The Angel of the North

angel of the north antony gormley newcastle

I have been on a 700 mile road-trip to the north-east of England. A green and pleasant land, far from the madding crowds of London.

I was staying with friends and we saw quite a lot of things, some of which I may blog about separately.

Experiencing the Angel of the North up close was an unplanned highlight. Designed by British artist Antony Gormley and completed in 1998 – I’d always wanted to see it.  There is something powerful and arresting when you witness it. A stark, pagan beautiful and rather gigantic objet d’art. On that windswept hill high up in one of the most northerly parts of England – there is a profundity to it that causes you to stop and pause and think.

angel of the north antony gormley newcastle

It can elicit a quasi-religious reaction. Most cultures throughout history have worshipped icons and totems and statues – false gods. I was reminded of such and felt the echo of something primal.

angel of the north antony gormley newcastle

angel of the north antony gormley newcastle

After Michelangelo’s David, I believe this is the most powerful sculpture I have experienced to date.

angel of the north antony gormley newcastle

All photos taken by me on a budget digital compact and then toned in Lightroom.

About Milo

I write about anything and everything which may include, but is not limited to: travel, photography, television, books, cinema, the arts and importantly - food and wine. And I’m desperately seeking Steven. Among other things.
This entry was posted in objet d'art, on my travels, photography and tagged , , , , , , , . Bookmark the permalink.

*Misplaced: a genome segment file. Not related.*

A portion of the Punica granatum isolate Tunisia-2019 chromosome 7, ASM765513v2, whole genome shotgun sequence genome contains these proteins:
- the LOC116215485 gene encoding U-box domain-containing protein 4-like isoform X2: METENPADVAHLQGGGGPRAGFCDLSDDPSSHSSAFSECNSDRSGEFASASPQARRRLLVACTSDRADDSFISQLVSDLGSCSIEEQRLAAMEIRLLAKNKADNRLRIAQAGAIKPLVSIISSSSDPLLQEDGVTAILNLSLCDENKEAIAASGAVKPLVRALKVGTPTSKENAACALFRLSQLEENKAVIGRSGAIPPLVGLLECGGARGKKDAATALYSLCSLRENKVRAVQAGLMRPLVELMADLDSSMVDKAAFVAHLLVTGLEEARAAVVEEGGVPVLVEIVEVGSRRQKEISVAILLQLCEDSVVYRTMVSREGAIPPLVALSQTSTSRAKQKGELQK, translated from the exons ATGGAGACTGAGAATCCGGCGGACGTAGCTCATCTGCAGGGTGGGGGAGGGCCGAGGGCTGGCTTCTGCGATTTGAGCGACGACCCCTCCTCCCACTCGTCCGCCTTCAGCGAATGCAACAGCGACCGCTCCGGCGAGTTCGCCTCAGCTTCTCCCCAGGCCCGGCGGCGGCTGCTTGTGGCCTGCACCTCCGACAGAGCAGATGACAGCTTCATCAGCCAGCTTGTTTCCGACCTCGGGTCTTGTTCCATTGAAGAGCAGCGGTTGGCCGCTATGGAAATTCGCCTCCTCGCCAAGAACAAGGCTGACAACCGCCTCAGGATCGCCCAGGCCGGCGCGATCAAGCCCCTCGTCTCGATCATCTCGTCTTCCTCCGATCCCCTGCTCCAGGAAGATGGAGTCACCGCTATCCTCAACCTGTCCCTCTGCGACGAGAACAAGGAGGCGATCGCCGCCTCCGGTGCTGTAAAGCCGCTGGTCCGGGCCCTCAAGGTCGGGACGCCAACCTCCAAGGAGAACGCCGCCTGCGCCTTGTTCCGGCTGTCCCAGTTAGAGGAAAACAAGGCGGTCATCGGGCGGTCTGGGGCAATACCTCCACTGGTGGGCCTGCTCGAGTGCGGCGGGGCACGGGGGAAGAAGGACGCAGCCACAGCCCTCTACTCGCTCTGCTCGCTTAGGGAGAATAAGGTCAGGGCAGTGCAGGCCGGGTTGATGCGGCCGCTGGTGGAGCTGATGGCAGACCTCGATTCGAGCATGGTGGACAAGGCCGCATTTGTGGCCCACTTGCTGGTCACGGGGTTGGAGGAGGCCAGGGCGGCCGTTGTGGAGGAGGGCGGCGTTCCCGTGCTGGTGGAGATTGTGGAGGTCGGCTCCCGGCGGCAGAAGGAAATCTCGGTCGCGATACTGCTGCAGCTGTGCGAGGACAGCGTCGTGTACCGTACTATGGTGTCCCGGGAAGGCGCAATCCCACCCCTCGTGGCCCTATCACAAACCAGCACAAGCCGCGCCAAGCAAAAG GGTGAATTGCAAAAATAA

9 Responses to The Angel of the North

  1. Daphne says:

    Love the photos! And I’m a fan of the Angel of the North too. Powerful yet unpretentious. Hurrah!

  2. Rattling On says:

    I recently drove my husband up there so he could ‘do’ Hadriaan’s Wall all the way, then drove to the other end to collect him at the end of the week. I absolutely love this sculpture and seeing it in the flesh (?!) didn’t disappoint. I also love wind turbines. I know they’re not to everyone’s taste but I’d quite happily have one at the end of my garden.

  3. Milo says:

    Daphne – yeh, great isn’t it!

    RO – the next time I visit those friends in Newcastle I want to do Hadrian’s Wall. Yeh, the sculpture was really quite something I thought. I didn’t mind the wind turbines. There were certainly quite a lot of them! Don’t really see them down here.

  4. Lula says:

    I loved Hadrian’s Wall and I was completely fascinated by the Angel of the North! When it loomed up next to the motorway I shrieked. It was Jeni who first introduced me to this amazing sculpture.

    How was Sebastian’s home?

  5. Mancais says:

    I saw the title of the entry and wondered why you were blogging about me. And then I saw the photos ;)
    It certainly is very impressive. We called in on our way to a football match a few years ago.

  6. Very nice photos, though not quite sure Gateshead classifies as ‘green and pleasant land’ ;)

  7. Milo says:

    Lula – his home was great! Will blog about it soon. I can’t recall whether you saw it yourself when you were over?

    Mancais – haha! Yeh, is well worth stopping to look at.

    Richard – thanks! Well, compared to the maelstrom and madhouse that I often think is London – the northeast felt like a breath of fresh air. Plus you have that lovely coastline!

  8. Lula says:

    No, we didn’t and I’m very sorry about it too! But Chatsworth was amazing enough.

  9. Milo says:

    Lula – I bet it was! Have always wanted to go myself.

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